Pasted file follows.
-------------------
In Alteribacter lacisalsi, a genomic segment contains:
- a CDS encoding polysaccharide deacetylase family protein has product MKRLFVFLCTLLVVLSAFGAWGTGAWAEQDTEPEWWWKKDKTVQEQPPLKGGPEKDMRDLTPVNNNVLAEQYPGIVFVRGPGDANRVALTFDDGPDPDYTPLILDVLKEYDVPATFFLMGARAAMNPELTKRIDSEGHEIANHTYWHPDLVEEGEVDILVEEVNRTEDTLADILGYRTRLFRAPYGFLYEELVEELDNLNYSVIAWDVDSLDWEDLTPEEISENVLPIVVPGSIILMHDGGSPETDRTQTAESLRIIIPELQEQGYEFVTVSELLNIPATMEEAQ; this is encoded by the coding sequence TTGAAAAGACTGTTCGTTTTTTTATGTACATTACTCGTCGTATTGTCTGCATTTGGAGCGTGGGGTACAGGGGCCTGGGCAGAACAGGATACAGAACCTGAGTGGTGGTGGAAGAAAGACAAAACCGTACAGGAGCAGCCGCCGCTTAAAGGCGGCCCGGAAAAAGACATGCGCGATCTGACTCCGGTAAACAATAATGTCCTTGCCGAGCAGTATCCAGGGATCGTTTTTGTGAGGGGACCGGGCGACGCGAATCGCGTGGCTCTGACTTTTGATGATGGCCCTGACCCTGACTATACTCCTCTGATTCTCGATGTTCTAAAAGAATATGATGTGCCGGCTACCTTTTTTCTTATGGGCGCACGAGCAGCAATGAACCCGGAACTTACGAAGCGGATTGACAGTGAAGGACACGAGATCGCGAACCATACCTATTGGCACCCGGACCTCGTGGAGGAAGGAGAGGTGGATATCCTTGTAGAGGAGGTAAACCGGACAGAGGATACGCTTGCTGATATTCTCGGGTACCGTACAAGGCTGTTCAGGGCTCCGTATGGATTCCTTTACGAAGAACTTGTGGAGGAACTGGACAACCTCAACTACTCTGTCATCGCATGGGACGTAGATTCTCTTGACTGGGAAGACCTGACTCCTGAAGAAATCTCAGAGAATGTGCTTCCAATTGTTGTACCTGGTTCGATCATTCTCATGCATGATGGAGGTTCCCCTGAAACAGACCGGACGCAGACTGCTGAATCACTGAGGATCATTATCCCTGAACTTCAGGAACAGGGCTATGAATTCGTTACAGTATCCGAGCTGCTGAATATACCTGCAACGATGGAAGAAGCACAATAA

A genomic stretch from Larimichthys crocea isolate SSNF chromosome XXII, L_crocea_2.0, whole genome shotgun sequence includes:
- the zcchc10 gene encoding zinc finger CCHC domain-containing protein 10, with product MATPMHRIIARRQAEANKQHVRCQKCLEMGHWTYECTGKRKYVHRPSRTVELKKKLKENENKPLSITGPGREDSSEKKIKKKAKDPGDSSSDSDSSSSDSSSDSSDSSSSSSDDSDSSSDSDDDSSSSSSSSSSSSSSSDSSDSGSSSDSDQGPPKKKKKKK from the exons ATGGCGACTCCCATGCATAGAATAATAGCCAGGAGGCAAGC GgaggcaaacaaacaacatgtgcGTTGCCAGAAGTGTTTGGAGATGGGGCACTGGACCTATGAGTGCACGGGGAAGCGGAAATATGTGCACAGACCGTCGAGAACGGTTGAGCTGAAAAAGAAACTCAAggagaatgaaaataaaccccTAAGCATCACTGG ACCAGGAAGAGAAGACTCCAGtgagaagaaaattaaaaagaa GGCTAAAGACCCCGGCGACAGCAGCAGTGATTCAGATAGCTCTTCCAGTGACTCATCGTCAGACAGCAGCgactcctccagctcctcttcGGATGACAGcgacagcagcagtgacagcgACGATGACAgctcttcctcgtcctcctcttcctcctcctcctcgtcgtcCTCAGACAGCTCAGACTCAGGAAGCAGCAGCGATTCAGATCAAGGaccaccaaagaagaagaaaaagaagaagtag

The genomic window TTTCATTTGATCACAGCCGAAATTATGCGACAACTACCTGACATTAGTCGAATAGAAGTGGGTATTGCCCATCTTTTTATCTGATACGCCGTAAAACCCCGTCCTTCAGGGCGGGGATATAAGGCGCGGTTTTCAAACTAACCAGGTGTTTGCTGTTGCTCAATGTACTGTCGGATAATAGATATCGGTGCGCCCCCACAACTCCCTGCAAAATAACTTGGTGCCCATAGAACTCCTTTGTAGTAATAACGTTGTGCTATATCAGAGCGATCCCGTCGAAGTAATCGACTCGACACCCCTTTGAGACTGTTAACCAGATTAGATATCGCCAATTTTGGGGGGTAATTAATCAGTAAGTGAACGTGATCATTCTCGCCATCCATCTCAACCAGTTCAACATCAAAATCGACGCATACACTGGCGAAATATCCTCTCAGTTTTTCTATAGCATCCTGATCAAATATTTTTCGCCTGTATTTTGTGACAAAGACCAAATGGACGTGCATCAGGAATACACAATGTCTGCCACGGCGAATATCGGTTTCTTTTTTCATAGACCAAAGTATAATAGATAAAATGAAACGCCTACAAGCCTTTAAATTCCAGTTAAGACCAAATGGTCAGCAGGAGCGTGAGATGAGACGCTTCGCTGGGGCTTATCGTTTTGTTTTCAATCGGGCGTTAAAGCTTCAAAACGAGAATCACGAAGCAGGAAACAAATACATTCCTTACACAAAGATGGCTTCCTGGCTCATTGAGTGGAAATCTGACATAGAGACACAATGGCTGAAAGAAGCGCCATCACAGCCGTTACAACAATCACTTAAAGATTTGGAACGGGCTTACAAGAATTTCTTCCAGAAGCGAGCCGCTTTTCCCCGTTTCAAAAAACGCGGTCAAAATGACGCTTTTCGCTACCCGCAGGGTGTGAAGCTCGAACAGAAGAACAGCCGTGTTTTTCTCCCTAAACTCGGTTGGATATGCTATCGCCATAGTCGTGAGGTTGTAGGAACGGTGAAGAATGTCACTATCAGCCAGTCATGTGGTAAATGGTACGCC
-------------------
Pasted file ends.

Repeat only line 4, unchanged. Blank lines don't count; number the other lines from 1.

- the zcchc10 gene encoding zinc finger CCHC domain-containing protein 10, with product MATPMHRIIARRQAEANKQHVRCQKCLEMGHWTYECTGKRKYVHRPSRTVELKKKLKENENKPLSITGPGREDSSEKKIKKKAKDPGDSSSDSDSSSSDSSSDSSDSSSSSSDDSDSSSDSDDDSSSSSSSSSSSSSSSDSSDSGSSSDSDQGPPKKKKKKK from the exons ATGGCGACTCCCATGCATAGAATAATAGCCAGGAGGCAAGC GgaggcaaacaaacaacatgtgcGTTGCCAGAAGTGTTTGGAGATGGGGCACTGGACCTATGAGTGCACGGGGAAGCGGAAATATGTGCACAGACCGTCGAGAACGGTTGAGCTGAAAAAGAAACTCAAggagaatgaaaataaaccccTAAGCATCACTGG ACCAGGAAGAGAAGACTCCAGtgagaagaaaattaaaaagaa GGCTAAAGACCCCGGCGACAGCAGCAGTGATTCAGATAGCTCTTCCAGTGACTCATCGTCAGACAGCAGCgactcctccagctcctcttcGGATGACAGcgacagcagcagtgacagcgACGATGACAgctcttcctcgtcctcctcttcctcctcctcctcgtcgtcCTCAGACAGCTCAGACTCAGGAAGCAGCAGCGATTCAGATCAAGGaccaccaaagaagaagaaaaagaagaagtag